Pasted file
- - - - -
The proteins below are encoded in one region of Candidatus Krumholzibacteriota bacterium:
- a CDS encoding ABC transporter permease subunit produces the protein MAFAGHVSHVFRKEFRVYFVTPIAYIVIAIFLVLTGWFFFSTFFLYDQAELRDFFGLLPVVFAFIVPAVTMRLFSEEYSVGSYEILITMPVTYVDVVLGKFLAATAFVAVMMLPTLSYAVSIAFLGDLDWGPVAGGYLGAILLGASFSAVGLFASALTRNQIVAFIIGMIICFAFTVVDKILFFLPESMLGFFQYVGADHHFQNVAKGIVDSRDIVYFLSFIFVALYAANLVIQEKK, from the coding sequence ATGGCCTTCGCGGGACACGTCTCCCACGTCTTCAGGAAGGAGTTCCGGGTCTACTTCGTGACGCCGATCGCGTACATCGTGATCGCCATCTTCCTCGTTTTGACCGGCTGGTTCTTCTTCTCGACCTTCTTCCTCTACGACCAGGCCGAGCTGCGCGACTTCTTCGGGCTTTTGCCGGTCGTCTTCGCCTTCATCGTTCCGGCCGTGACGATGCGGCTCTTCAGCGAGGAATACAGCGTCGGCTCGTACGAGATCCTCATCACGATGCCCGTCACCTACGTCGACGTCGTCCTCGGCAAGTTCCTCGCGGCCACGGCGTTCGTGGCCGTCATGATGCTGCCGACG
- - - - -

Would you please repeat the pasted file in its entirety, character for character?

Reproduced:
The proteins below are encoded in one region of Candidatus Krumholzibacteriota bacterium:
- a CDS encoding ABC transporter permease subunit produces the protein MAFAGHVSHVFRKEFRVYFVTPIAYIVIAIFLVLTGWFFFSTFFLYDQAELRDFFGLLPVVFAFIVPAVTMRLFSEEYSVGSYEILITMPVTYVDVVLGKFLAATAFVAVMMLPTLSYAVSIAFLGDLDWGPVAGGYLGAILLGASFSAVGLFASALTRNQIVAFIIGMIICFAFTVVDKILFFLPESMLGFFQYVGADHHFQNVAKGIVDSRDIVYFLSFIFVALYAANLVIQEKK, from the coding sequence ATGGCCTTCGCGGGACACGTCTCCCACGTCTTCAGGAAGGAGTTCCGGGTCTACTTCGTGACGCCGATCGCGTACATCGTGATCGCCATCTTCCTCGTTTTGACCGGCTGGTTCTTCTTCTCGACCTTCTTCCTCTACGACCAGGCCGAGCTGCGCGACTTCTTCGGGCTTTTGCCGGTCGTCTTCGCCTTCATCGTTCCGGCCGTGACGATGCGGCTCTTCAGCGAGGAATACAGCGTCGGCTCGTACGAGATCCTCATCACGATGCCCGTCACCTACGTCGACGTCGTCCTCGGCAAGTTCCTCGCGGCCACGGCGTTCGTGGCCGTCATGATGCTGCCGACG